Dot Wordsworth

Where did Alex Salmond’s ‘Alba’ party get its name from?

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‘What, old monkey-face!’ said my husband with unnecessary lack of gallantry. He was referring to the 18th Duchess of Alba, who held 40 titles of nobility and died in 2014. She was a bit out of his league, but it is true that her bone structure came to give her face a simian air.

As usual my husband had got it all wrong. Alex Salmond did not name his new party after the Spanish dukedom of Alba that gave the world the Dutch-clobbering 3rd Duke in the 16th century. That duke’s followers were called Albistas, which might come in handy as a label for the Salmond group.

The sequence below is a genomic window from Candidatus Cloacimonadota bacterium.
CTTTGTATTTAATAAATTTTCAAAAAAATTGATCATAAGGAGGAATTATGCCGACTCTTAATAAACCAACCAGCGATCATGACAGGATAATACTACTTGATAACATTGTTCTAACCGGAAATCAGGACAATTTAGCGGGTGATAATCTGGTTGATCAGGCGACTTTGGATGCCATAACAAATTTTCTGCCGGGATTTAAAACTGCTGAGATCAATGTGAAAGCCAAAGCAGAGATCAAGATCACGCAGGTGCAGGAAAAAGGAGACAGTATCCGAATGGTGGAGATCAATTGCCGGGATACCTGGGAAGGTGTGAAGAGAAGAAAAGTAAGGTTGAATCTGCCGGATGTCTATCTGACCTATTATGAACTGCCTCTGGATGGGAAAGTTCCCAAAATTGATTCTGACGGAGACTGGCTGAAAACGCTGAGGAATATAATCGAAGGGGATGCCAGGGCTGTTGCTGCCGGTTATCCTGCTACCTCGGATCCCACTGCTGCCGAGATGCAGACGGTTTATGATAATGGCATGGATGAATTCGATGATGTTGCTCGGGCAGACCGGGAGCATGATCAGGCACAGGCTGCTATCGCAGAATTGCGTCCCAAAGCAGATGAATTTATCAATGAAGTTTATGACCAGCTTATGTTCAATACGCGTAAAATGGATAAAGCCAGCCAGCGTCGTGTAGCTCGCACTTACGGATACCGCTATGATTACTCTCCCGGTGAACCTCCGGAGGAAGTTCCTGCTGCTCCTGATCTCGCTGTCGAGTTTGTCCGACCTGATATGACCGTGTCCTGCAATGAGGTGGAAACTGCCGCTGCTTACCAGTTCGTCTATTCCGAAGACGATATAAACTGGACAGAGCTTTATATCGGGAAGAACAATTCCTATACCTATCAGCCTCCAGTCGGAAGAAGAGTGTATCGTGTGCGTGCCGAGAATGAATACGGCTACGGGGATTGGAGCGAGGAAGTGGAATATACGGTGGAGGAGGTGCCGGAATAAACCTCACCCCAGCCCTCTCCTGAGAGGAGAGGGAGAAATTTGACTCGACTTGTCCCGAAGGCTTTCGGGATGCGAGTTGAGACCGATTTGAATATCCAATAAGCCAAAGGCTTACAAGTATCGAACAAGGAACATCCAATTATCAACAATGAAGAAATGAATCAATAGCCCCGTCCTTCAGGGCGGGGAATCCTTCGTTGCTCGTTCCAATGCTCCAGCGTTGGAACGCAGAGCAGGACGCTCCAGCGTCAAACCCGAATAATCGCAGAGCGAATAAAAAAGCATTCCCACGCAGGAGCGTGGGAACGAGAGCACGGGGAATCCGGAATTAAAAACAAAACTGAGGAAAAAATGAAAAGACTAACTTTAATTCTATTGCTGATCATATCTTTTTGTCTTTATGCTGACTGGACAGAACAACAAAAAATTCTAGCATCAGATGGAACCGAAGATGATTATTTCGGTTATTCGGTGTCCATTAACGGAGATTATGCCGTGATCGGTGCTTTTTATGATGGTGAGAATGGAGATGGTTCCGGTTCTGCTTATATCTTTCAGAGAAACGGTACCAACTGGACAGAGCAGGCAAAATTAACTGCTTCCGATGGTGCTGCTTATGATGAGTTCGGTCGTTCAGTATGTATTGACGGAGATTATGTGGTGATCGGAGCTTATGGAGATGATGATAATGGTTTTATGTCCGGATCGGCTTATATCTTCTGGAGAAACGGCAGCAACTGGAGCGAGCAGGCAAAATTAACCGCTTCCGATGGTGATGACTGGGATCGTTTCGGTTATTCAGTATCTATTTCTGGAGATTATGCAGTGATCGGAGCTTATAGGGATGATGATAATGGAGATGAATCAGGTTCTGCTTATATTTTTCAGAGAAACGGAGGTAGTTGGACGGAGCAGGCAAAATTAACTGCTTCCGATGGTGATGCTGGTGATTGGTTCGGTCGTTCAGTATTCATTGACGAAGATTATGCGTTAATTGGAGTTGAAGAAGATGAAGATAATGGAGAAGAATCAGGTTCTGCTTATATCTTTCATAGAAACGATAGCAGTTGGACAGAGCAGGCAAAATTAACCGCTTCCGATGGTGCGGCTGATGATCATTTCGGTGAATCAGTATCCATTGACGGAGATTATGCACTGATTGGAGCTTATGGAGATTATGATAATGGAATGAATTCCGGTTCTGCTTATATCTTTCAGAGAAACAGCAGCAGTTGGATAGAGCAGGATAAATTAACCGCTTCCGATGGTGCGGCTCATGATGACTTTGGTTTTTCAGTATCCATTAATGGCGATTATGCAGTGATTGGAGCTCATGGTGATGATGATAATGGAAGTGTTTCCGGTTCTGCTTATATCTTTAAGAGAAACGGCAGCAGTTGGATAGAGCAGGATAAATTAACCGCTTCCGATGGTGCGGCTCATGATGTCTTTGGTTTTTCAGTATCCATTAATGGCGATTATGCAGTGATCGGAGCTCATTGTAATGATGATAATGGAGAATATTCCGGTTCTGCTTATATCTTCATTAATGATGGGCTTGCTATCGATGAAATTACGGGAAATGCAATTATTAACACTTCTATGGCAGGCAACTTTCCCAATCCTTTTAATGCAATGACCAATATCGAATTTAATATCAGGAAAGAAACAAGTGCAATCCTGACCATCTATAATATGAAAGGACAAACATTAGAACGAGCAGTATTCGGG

The new party’s name is that of Scotland in Irish and Gaelic. The BBC has had a Gaelic television channel called Alba since 2008. It would be lovely if Scottish nationalists spoke Gaelic, as founders of modern Israel revived Hebrew. Most can’t be bothered.

Alba derives from the same Indo-European root as Albion. Pliny and Ptolemy used Albion as a name for Britain. No doubt it signifies ‘white’, like albino or album (with white pages). Some said it came from the white cliffs on the south coast, but that might be stretching it. Perhaps Albion, like albio- in Gaulish and elbid in Old Welsh meant ‘world’, it being the white or light region, unlike the dark underworld.

The same root produced Alban, the British protomartyr whose name was taken by Verulamium, St Albans. Albany in Piccadilly bears the name of the duchy of Albany, invented in the 14th century, and given retrospectively by Shakespeare to a duke in Lear’s ancient Britain.

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